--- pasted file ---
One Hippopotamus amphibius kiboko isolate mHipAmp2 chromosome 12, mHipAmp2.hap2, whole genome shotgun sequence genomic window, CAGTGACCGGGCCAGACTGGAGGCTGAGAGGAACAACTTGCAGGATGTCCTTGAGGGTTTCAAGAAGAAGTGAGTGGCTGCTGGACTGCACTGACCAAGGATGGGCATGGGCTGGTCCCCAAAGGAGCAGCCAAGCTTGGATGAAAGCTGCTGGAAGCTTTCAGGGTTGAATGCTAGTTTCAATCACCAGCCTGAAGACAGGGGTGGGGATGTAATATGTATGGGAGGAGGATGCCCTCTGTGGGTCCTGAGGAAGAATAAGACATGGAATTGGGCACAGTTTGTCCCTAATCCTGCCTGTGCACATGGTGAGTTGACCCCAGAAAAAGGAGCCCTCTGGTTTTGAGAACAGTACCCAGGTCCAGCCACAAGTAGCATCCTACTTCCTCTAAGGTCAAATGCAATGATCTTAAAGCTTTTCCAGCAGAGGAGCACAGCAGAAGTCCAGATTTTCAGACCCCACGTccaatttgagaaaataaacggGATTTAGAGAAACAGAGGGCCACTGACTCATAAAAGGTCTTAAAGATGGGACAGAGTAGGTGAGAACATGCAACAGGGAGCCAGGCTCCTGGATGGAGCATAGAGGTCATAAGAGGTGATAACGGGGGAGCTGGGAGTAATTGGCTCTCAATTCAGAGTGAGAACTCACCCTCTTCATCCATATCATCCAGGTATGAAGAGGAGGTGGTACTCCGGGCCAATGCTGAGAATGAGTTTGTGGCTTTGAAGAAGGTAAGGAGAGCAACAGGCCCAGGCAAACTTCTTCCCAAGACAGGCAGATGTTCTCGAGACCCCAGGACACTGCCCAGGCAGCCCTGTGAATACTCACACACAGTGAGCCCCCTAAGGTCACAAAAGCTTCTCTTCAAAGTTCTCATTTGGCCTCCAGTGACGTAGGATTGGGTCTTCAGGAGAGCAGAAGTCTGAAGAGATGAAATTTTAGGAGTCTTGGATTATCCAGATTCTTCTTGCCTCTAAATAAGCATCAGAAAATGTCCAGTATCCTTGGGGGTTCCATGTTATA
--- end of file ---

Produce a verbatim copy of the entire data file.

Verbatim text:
One Hippopotamus amphibius kiboko isolate mHipAmp2 chromosome 12, mHipAmp2.hap2, whole genome shotgun sequence genomic window, CAGTGACCGGGCCAGACTGGAGGCTGAGAGGAACAACTTGCAGGATGTCCTTGAGGGTTTCAAGAAGAAGTGAGTGGCTGCTGGACTGCACTGACCAAGGATGGGCATGGGCTGGTCCCCAAAGGAGCAGCCAAGCTTGGATGAAAGCTGCTGGAAGCTTTCAGGGTTGAATGCTAGTTTCAATCACCAGCCTGAAGACAGGGGTGGGGATGTAATATGTATGGGAGGAGGATGCCCTCTGTGGGTCCTGAGGAAGAATAAGACATGGAATTGGGCACAGTTTGTCCCTAATCCTGCCTGTGCACATGGTGAGTTGACCCCAGAAAAAGGAGCCCTCTGGTTTTGAGAACAGTACCCAGGTCCAGCCACAAGTAGCATCCTACTTCCTCTAAGGTCAAATGCAATGATCTTAAAGCTTTTCCAGCAGAGGAGCACAGCAGAAGTCCAGATTTTCAGACCCCACGTccaatttgagaaaataaacggGATTTAGAGAAACAGAGGGCCACTGACTCATAAAAGGTCTTAAAGATGGGACAGAGTAGGTGAGAACATGCAACAGGGAGCCAGGCTCCTGGATGGAGCATAGAGGTCATAAGAGGTGATAACGGGGGAGCTGGGAGTAATTGGCTCTCAATTCAGAGTGAGAACTCACCCTCTTCATCCATATCATCCAGGTATGAAGAGGAGGTGGTACTCCGGGCCAATGCTGAGAATGAGTTTGTGGCTTTGAAGAAGGTAAGGAGAGCAACAGGCCCAGGCAAACTTCTTCCCAAGACAGGCAGATGTTCTCGAGACCCCAGGACACTGCCCAGGCAGCCCTGTGAATACTCACACACAGTGAGCCCCCTAAGGTCACAAAAGCTTCTCTTCAAAGTTCTCATTTGGCCTCCAGTGACGTAGGATTGGGTCTTCAGGAGAGCAGAAGTCTGAAGAGATGAAATTTTAGGAGTCTTGGATTATCCAGATTCTTCTTGCCTCTAAATAAGCATCAGAAAATGTCCAGTATCCTTGGGGGTTCCATGTTATA